Three, The back and middle seats of a three bench, you can extend your legs further allowing for submarining (You can't do this in the front seat of a car)

Four, Raising the seat level to accept a articulating axel without RAISING THE SIDES AND BACKS IMHO is very dangerous, 1 to the ribs and 2. to the ejection factor.

This is just my opinion and its based on personal observation. no other train do you sit so high in.

Chuck, who knows a couple other well known people that share this view.

P.S. Theres nothing dangerous about them riding properly, Which I practice. Belt snug, bar against me. I just feel the whole ride suffers because of them.

Rob, IMHO if the ratcheting bar were to be designed properly and work properly, Wouldn't they come up from the center of the train and L shape to the edge of the seat??????


I completely agree that should be the design. As I said, the problem seems to stem from additional hardware being added to a "box" that doesn't have the room for additional hardware. That box needs to get bigger, or maybe change its shape. The body could be made wider without having to change the chassis, right?
eightdotthree's avatar
That would probably be much better Charles. I feel like the bar is jammed into my gut, my legs are pushed to the center of the train and there is no where to put my arms.

If the train bodies were a bit wider, I see no reason why something like the brilliant system employed on Phantom's Revenge wouldn't be possible.
rollergator's avatar
^I remember getting *nearly crucified* for suggesting that retractable seatbelts were better than the regular kind....of course, that was SEVERAL years back.
Jeff's avatar
I'd be right there with you, Bill. They load faster and they restrain you flexibly before the bar does. That's a hell of a lot more comfortable. Remember, I'm the guy who pulls mine as tight as possible on Magnum.

Jeff - Editor - - My Blog

Has anyone tested weather the retractables actually lock in possition? Yeah they come back but do they actually lock?

When I was a little wider I took a couple of rides that the belt was actually wadded up beside me. It was on but there was a ton of slack in it. I didn't do this purposfully.


Retractables make the most sense on any ride. They're more expensive but they make for easier loading/unloading and they are more comfortable. Not sure if they lock in position, Chuck. I actually never paid attention. I figured they were just like the seat belts in my car.
I want my space, and I don't care for not having the seat dividers. It's uncomfortable being next to someone I don't know. For the buzz bars, they are safer than the other type. They push on the entire person, and not just to a point. Everyone is different.

The smaller kid isn't as big as the adult, and they will jump around, and could jump out of the seat. For the buzz bar, it doesn't matter what age you are. They push down on the smaller kid, and bigger adult.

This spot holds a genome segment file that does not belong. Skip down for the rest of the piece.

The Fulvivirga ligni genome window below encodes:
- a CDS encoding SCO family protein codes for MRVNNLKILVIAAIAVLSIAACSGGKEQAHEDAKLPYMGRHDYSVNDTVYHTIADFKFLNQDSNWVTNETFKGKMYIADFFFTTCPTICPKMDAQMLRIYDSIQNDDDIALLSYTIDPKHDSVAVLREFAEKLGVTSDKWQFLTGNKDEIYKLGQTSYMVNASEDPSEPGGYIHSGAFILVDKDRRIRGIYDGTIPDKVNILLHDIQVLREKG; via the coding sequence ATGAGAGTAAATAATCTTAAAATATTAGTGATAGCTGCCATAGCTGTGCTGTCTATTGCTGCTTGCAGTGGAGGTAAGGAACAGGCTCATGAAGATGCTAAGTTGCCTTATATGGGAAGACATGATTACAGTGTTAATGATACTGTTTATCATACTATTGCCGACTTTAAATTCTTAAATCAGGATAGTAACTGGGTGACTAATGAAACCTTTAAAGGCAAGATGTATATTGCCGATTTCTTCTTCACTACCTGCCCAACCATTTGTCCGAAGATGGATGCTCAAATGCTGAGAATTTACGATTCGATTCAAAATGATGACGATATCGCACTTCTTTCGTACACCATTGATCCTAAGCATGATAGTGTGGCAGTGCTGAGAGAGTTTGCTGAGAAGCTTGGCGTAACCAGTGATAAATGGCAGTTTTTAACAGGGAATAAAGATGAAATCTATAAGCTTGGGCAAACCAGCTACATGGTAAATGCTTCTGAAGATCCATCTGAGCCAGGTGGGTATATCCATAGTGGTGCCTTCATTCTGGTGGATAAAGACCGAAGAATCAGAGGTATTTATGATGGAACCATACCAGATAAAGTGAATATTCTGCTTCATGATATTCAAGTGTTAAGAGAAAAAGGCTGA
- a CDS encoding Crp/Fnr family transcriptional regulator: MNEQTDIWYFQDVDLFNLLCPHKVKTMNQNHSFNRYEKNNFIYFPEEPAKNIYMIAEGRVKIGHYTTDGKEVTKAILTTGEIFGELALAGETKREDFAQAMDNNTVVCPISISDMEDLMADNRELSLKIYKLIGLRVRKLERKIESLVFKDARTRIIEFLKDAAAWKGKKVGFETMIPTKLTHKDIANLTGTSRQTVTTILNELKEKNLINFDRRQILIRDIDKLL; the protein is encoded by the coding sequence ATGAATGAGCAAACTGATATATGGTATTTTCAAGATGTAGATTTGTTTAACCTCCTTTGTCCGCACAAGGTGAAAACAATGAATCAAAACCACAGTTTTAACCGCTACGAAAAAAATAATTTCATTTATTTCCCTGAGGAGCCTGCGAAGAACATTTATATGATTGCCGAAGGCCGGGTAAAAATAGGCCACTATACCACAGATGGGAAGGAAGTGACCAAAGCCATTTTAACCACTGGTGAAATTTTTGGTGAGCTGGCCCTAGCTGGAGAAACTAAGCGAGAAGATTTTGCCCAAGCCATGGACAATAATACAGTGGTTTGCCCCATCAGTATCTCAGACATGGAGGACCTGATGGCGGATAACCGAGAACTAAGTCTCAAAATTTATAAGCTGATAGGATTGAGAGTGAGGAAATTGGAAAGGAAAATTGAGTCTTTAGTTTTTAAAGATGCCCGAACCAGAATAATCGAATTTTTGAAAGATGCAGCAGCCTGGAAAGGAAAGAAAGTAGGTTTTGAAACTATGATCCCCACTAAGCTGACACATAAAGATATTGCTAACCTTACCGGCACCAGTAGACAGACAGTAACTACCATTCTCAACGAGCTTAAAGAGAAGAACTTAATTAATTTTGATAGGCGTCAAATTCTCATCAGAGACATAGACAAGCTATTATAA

I for one, cannot stand PTC trains!

They are the most uncomfortable train I have encountered. Mostly due to the lapbar...

It pushed my legs towered the middle and makes it extremely uncomfortable. I am tall, 6'7" so it doesn't help. My legs are just too long for those trains.

But give me a nice Millennium Flyer train and I am in heaven. Roomy, no leg pinching, comfortable, perfect.

I like how PTC's ride, but they are just too uncomfortable for me.

A certain amount of it comes from a desire...either through the park's own wishes or through regulatory fiat either by the insurer or the AHJ (that's Authority Having Jurisdiction...Controlling Legal Authority if you're an Al Gore fan) to comply with current ASTM standards.

Unfortunately, the ASTM standards for the design of restraints on rides are very poorly written, not to mention more than a little ambiguous. The standard says that Thou Shalt Conduct a Patron Containment and Restraint Analysis. Then it talks about all the factors that should be considered. Then it says, "Having considered all the important stuff, now consider ONLY accelerations, and use this chart to determine the restraint type." There are five restraint types, classified by the number of riders per restraint, locking or latching function, adjustability, and redundancy...and of those five types, three require adjustable restraints and two require individual restraints. There's a chart and everything. It's only a design guide, mind you, but it's quite specific. Then the next part of the standard says, "Now forget about that and do what the analysis says you should do."

That's a good thing, because the chart essentially says that you have to have a latching restraint on the park bench. But that doesn't stop the parks and inspectors from trying to apply the chart, which essentially says that if you have ANY vertical force less than 0 for more than 0.2 seconds, you MUST have an individual, locking restraint. That means those miserable orange lap bars that PTC has come up with.

The interesting thing is that it can easily be demonstrated that if you put the PTC lap bar down to its 5th (of 6) notch, a fairly average person can easily stand up and sit on the seat back. Heck, I demonstrate that every time I go to Kings Island and try to ride Racer or The Beast: I put the bar into the first position (should be the 3rd notch) the ride op doesn't like it, and to get one more notch I have to stand up first.

By comparison, with the old double-bar, most riders have to turn sideways in the seat in order to stretch out enough to get their knees out from under the lap bar. The seat divider generally prevents that, and as a result, it's a lot more difficult to actually come out of the train while riding under the old handlebars. Just my opinion, of course. But my opinion is that in many cases, parks have gone out and fixed things that were not broken.

--Dave Althoff, Jr.